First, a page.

San Francisco 49ers halfback Hugh McIlhenny (39) changes direction to try to evade Green Bay Packers safety Val Joe Walker (47) on an 86-yard touchdown run during the third quarter at old City Stadium on Nov. 18, 1956. From left are 49ers center George Morris (52), Packers defensive end Gene Knutson (81) and 49ers receiver Billy Wilson (84). The Packers lost 17-16. Press-Gazette archives
Green Bay Packers co-founder George Whitney Calhoun, center, is honored at halftime of the game between the Packers and the San Francisco 49ers at old City Stadium on Nov. 18, 1956. Calhoun is assisted by Jim Cook, a former Green Bay East High School star who played for the Packers in 1921. Press-Gazette archives
City of Green Bay workers are using graders to begin shaping the bowl for the new stadium. This photo looks North toward Highland Avenue (now Lombardi Avenue). The West side of the stadium was built into the hillside along Ridge Road. The surveying for the new facility had begun on October 11, 1956. The city had purchased 48 acres of farmland from Victor and Florence Vannieuwenhoven for $73,305 and annexed it to the city. By the end of the year, the city approved plans for the new stadium submitted by John Sommerville, a local architect. George M. Hougard & Sons were hired as the general contractor. Despite sometimes uncooperative weather and brief strikes by carpenters and plumbers, the new City Stadium was ready for use for the 1957 season opener against the Chicago Bears on September 29, 1957. (Photo credit: Packerville.blogspot.com)
PACKER TROUBLES START IN SMOKE FILLED ROOM
NOVEMBER 20 (Milwaukee Journal - Oliver Kuechle) - No few of Green Bay's troubles this football season, and the Packers have lost four games in a row and are settled in last place in the Western Division, can be traced right back to their own failures in a smoke filled room. They haven't drafted well. The team is sputtering as it is today not because it doesn't have good passing (Rote on a hot day is as good as any of them) or good pass catching (Howton and Knafelc can catch the ball with any of them) or a hard driving fullback (Ferguson on two good legs can drive with the best) or the makings of a good line generally (except for guards) or good coaching, or good conception of attack, or good conception of defense. The team is sputtering as it is largely because it doesn't have any grade A halfbacks - blockers or runners...WHERE, OH WHERE? Where is a back like Lenny Moore (Baltimore) or Preston Carpenter (Cleveland) or Howard Cassady and Don McIlhenny (Detroit) or Joe Marconi (Los Angeles) or Henry Moore (New York) - and they are all in their very first year. Or where is a back like Long Gone Dupre (Baltimore) or Bobby Watkins (Bears) or Dave Middleton (Detroit) or Ron Waller (Los Angeles) or Dick Moegle (San Francisco) - and they are only in their second year. The Packers just haven't got 'em, let alone top notch halfbacks of an older vintage, and in the draft they had a crack at most of them. The Packers have gone with Breezy Reid, finally released the other day or Al Carmichael, a fine platoon man on punts and kickoffs but not a driving back from scrimmage, or Joe Johnson, a scrappy little fellow, but not a game breaker, or Jack Losch, who was No. 1 on their list this year but who has not come up to expectations, or Bill Roberts, who was picked up as a free agent. The halfback situation is just a little sad...TOUGH LUCK, TOO: One extenuating point there may be. Lisle Blackbourn took over with things so badly run down, he began to build from the bottom. He wanted a defense and he drafted linemen above all in his first couple of years. And he has had just a little tough luck in some of the backs he did draft. Buddy Leake of Oklahoma, drafted high in 1955, decided to play ball in Canada and Veryl Switzer of Kansas State, drafted in 1954, and a dandy, was called by the military. Generally, though, the drafting of the backs has left a lot to be desired - and today it is showing up. Of 31 backs drafted since Blackbourn took over, exactly two are with the club today: Losch and Bart Starr. Two others who would be with the club are in the service: Switzer and Max McGee. Just take a look at the backs who haven't cut it in the last three years, or who refused to report or who quit football:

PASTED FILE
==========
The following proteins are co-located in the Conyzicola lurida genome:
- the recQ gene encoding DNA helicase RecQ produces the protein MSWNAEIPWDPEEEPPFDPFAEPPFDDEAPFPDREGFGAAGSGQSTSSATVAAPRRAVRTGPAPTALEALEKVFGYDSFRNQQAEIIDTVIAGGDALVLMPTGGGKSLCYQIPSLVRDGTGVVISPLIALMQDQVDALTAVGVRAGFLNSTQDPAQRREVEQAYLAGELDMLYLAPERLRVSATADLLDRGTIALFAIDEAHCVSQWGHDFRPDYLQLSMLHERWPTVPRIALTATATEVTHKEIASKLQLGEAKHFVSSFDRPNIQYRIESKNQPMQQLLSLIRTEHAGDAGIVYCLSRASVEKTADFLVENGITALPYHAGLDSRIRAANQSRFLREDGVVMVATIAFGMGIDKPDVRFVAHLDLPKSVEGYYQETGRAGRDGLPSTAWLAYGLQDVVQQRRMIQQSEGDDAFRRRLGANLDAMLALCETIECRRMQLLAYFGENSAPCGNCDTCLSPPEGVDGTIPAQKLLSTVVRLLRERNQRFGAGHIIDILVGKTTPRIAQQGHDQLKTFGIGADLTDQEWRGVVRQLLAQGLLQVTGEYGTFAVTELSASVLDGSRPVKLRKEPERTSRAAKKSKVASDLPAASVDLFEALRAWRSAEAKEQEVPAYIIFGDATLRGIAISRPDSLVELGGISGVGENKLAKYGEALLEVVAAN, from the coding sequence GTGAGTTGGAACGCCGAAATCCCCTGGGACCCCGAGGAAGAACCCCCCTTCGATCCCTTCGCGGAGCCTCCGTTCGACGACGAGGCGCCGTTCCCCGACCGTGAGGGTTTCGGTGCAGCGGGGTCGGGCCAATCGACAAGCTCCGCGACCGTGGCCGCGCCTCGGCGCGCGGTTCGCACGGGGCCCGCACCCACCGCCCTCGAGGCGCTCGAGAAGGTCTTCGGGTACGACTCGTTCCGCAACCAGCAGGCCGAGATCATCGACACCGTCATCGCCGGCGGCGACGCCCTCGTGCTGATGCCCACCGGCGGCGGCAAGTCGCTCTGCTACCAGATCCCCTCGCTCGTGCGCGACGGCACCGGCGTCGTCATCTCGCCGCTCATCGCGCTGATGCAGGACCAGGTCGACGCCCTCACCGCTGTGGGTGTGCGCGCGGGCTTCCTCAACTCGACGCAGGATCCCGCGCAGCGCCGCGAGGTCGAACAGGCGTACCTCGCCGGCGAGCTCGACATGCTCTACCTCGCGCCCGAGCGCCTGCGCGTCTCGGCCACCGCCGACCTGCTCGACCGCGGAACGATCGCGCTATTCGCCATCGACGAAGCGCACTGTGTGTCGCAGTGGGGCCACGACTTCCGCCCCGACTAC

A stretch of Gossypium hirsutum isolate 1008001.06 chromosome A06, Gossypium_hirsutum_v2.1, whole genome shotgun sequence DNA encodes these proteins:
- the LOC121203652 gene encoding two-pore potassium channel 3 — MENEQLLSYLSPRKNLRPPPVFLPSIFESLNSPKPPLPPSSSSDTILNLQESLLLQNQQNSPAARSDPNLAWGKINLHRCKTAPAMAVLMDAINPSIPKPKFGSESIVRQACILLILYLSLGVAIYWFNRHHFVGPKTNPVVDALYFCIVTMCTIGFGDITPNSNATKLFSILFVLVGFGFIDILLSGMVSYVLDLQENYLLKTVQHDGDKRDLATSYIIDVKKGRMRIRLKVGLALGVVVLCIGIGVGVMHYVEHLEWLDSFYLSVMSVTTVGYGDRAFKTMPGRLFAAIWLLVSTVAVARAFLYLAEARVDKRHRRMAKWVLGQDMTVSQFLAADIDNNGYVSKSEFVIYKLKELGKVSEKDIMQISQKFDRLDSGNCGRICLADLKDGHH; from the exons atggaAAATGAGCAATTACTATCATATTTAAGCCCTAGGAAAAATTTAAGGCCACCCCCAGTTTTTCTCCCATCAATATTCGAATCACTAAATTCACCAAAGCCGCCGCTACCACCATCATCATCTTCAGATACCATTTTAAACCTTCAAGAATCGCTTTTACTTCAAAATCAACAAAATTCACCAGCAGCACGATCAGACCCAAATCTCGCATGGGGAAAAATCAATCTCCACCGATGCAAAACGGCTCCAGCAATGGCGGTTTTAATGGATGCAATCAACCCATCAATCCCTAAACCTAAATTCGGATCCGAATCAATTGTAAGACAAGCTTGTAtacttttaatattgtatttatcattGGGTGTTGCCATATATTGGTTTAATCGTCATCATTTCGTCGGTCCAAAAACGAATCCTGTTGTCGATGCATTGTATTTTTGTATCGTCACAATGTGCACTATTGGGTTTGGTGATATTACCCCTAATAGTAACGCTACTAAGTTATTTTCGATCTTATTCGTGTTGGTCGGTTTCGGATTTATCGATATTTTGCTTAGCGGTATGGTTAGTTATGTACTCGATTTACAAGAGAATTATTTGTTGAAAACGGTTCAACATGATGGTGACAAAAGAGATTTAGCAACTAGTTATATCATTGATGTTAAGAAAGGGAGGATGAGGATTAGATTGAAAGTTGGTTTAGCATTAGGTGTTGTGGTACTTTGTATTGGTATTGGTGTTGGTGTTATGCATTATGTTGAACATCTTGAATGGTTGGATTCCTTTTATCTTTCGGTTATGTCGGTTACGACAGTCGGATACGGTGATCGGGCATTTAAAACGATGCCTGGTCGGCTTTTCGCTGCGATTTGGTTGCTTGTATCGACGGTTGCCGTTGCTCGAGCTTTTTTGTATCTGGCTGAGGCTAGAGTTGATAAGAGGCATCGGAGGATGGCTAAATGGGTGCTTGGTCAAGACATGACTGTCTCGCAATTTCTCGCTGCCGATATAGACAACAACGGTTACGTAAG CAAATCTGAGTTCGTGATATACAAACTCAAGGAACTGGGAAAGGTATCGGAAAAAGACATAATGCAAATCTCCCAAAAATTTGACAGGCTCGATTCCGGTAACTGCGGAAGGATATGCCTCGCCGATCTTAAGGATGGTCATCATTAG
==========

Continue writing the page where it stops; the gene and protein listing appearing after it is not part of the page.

1956 - Bob Burris of Oklahoma (No. 6 in the draft), Gordon Duvall of SC (9), Bob Laughrey of Maryland (10), Max Burnett of Arizona (12), Charlie Thomas of Wisconsin (14), Vaughn Alliston of Mississippi (15), Hal O'Brien of SMU (21), John Popson of Furman (22), Bob Lance of Florida (28) and Rod Hermes of Beloit (30).
1955 - Buddy Leake of Oklahoma (3), Bob Clemens of Georgia (7), Ron Clark of Nebraska (11), Ed Adams of South Carolina (13), Fred Baer of Michigan (14), Charles Brackins of Prairie View (16), Lynn Beightol of Maryland (17), Carl Bolt of Mississippi Southern (20), Bill Brunner of Arkansas Tech (22), Sam Pino of Boston (29) and Bob Saia of Tulane (30).
1954 - Tom Allman of West Virginia (4), Max McGee of Tulane (5), Bill Oliver of Alabama (12), Dave Johnson of Rice (14), Des Koch of Southern California (16), Art Liebscher of Pacific (21), Clint Sathrum of St. Olaf (23), Evan Slonac of Michigan State (28) and Veryl Switzer drafted No. 1 by the Giants for the Packers in a deal.